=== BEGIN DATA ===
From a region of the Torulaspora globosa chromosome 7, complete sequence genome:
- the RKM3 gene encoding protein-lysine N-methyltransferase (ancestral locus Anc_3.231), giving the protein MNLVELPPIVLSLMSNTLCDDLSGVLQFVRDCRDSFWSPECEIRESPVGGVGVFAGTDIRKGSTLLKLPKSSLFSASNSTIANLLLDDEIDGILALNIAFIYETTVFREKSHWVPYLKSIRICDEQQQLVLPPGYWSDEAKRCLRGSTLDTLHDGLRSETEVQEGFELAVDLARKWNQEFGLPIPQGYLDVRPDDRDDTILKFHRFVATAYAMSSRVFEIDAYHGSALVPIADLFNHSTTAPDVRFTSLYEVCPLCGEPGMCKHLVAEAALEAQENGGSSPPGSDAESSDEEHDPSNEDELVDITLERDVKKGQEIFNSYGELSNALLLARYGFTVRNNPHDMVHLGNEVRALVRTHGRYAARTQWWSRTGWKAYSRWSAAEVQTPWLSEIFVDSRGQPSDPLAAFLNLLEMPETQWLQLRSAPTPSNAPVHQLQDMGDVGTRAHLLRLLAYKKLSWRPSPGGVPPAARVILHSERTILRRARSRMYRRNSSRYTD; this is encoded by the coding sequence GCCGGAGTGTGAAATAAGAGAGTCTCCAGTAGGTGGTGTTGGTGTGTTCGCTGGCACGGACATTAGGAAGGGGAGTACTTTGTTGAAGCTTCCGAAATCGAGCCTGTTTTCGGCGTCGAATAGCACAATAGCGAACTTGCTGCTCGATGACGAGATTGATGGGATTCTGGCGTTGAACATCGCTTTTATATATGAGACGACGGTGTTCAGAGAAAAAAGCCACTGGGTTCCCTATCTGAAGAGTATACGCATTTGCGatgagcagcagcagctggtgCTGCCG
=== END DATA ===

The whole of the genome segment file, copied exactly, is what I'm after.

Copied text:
From a region of the Torulaspora globosa chromosome 7, complete sequence genome:
- the RKM3 gene encoding protein-lysine N-methyltransferase (ancestral locus Anc_3.231), giving the protein MNLVELPPIVLSLMSNTLCDDLSGVLQFVRDCRDSFWSPECEIRESPVGGVGVFAGTDIRKGSTLLKLPKSSLFSASNSTIANLLLDDEIDGILALNIAFIYETTVFREKSHWVPYLKSIRICDEQQQLVLPPGYWSDEAKRCLRGSTLDTLHDGLRSETEVQEGFELAVDLARKWNQEFGLPIPQGYLDVRPDDRDDTILKFHRFVATAYAMSSRVFEIDAYHGSALVPIADLFNHSTTAPDVRFTSLYEVCPLCGEPGMCKHLVAEAALEAQENGGSSPPGSDAESSDEEHDPSNEDELVDITLERDVKKGQEIFNSYGELSNALLLARYGFTVRNNPHDMVHLGNEVRALVRTHGRYAARTQWWSRTGWKAYSRWSAAEVQTPWLSEIFVDSRGQPSDPLAAFLNLLEMPETQWLQLRSAPTPSNAPVHQLQDMGDVGTRAHLLRLLAYKKLSWRPSPGGVPPAARVILHSERTILRRARSRMYRRNSSRYTD; this is encoded by the coding sequence GCCGGAGTGTGAAATAAGAGAGTCTCCAGTAGGTGGTGTTGGTGTGTTCGCTGGCACGGACATTAGGAAGGGGAGTACTTTGTTGAAGCTTCCGAAATCGAGCCTGTTTTCGGCGTCGAATAGCACAATAGCGAACTTGCTGCTCGATGACGAGATTGATGGGATTCTGGCGTTGAACATCGCTTTTATATATGAGACGACGGTGTTCAGAGAAAAAAGCCACTGGGTTCCCTATCTGAAGAGTATACGCATTTGCGatgagcagcagcagctggtgCTGCCG